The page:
55-Home Project Breaks Ground in Wicker Park

A new development near the intersection of Milwaukee and Division will bring a little more density to the Polish Triangle area.

Alcove Wicker Park consists of a seven-story condo block with 43 homes, plus an additional dozen townhouses.  They’re expected to be available next year.

Rendering of Alcove Wicker Park (August 2019. Courtesy of @properties.)
Rendering of Alcove Wicker Park (August 2019. Courtesy of @properties.)

It’s a Vermillion Development project designed by Hirsch MPG.  In line with more recent expectations of larger homes in the city, the smallest units have two bedrooms and two baths in 1,365 square feet.  The largest condos are 2,430 feet.  Those feet are also square.

Condo prices run from $600,000 to $1.15 million.  If your car needs a home, that’s an additional $37k.  In the near future, Uber and Tesla both promise that your self-driving car will be able to earn its keep while you’re not using it, so that might remove some of the sting.  It’s certainly easier than making your cat a YouTube star to compensate for the money-grubbing trend of “pet rent.”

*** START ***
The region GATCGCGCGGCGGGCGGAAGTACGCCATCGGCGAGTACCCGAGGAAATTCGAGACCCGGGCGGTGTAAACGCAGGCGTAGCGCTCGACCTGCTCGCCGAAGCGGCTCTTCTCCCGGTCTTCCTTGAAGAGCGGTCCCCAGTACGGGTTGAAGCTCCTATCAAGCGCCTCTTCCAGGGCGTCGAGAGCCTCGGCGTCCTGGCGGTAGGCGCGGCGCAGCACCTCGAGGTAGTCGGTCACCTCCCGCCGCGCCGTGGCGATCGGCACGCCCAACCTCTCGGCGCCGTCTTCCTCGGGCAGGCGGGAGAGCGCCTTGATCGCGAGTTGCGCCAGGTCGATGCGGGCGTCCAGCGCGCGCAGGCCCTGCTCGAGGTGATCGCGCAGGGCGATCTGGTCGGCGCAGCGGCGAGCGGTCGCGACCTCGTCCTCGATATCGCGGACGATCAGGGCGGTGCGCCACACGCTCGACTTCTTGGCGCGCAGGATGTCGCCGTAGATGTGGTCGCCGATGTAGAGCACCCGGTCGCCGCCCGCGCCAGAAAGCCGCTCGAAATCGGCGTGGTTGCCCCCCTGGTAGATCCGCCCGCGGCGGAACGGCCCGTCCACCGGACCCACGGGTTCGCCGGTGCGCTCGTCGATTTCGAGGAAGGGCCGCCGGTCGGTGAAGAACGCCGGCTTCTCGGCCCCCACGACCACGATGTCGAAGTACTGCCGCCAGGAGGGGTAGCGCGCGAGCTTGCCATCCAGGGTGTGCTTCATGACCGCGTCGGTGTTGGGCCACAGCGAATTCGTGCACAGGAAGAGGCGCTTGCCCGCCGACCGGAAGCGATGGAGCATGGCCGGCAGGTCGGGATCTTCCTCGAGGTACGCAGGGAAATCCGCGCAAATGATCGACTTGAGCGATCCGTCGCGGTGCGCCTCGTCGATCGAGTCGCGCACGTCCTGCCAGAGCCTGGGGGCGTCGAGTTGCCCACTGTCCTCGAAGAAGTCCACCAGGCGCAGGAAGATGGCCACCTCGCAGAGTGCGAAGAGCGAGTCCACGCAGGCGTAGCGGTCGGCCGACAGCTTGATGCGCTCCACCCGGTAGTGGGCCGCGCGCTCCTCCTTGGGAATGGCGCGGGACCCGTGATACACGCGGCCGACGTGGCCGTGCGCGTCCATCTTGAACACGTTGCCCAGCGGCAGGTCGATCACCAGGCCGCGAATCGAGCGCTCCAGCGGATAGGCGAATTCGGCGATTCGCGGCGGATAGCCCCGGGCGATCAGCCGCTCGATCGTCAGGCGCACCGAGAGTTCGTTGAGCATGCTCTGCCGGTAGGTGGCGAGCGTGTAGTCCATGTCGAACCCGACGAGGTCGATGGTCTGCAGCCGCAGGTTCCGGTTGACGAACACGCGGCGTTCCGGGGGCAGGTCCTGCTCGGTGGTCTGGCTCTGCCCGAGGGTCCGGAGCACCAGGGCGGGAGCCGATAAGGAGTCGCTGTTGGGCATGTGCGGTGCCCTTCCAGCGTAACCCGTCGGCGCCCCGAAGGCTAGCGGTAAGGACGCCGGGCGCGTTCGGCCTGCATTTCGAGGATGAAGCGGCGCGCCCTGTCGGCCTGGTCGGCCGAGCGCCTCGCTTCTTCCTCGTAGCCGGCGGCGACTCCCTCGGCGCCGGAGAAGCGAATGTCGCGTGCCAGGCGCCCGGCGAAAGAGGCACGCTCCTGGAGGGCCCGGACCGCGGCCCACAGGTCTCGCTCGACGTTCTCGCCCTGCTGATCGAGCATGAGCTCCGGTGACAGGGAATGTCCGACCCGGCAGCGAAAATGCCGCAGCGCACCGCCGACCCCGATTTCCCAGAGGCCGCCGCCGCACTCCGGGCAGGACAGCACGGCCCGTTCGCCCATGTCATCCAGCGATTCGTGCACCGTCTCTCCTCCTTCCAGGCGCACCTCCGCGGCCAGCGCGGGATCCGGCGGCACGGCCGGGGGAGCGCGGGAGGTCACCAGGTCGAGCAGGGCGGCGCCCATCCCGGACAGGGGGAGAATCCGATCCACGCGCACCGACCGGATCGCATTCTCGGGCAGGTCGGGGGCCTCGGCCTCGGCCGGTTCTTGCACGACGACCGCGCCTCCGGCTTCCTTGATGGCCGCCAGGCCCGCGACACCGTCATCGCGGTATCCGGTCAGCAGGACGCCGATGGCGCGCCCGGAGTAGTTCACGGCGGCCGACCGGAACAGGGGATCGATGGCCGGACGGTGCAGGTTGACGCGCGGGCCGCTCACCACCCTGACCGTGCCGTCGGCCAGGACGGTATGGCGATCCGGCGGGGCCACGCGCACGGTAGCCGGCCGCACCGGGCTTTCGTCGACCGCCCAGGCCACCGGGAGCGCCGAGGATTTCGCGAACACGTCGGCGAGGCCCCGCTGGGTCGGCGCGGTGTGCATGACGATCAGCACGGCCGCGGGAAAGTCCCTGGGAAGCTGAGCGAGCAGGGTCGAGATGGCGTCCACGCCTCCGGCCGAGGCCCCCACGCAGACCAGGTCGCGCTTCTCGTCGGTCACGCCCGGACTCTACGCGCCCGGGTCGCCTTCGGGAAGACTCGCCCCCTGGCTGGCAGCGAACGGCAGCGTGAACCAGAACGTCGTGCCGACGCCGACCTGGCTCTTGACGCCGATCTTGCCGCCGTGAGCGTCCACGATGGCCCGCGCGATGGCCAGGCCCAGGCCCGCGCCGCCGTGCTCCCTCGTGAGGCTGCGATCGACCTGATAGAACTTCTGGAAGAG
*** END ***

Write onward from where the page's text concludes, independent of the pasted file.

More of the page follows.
The townhouses are four stories, with 3 ½ bathrooms.  They range from just under 2,900 square feet to about 3,500 square feet.  They are clearly designed with families in mind, with dens, dining rooms, home offices, and top level living areas that access outdoor roof decks.

Townhouse prices run from $1.13 million to $1.31 million.  But considering each comes with a two-car garage, that’s like getting $75,000 off.  So the high-end condominium with two parking spaces is actually $170,000 more than the low-end townhouse, which includes two parking spaces and is a studio apartment larger.

High end condo with two parking spaces: $1,150,000 + $37,500 + $37,500 = $1,225,000.

Low-end townhouse with two parking spaces included: $1,130,000.

Check with @properties, which is marketing these homes, to make sure the math is correct and I’m not smoking crack waffles.

Editor

Author: Editor

Editor founded the Chicago Architecture Blog in 2003, after a long career in journalism. He can be reached at chicagoarchitectureinfo@gmail.com.

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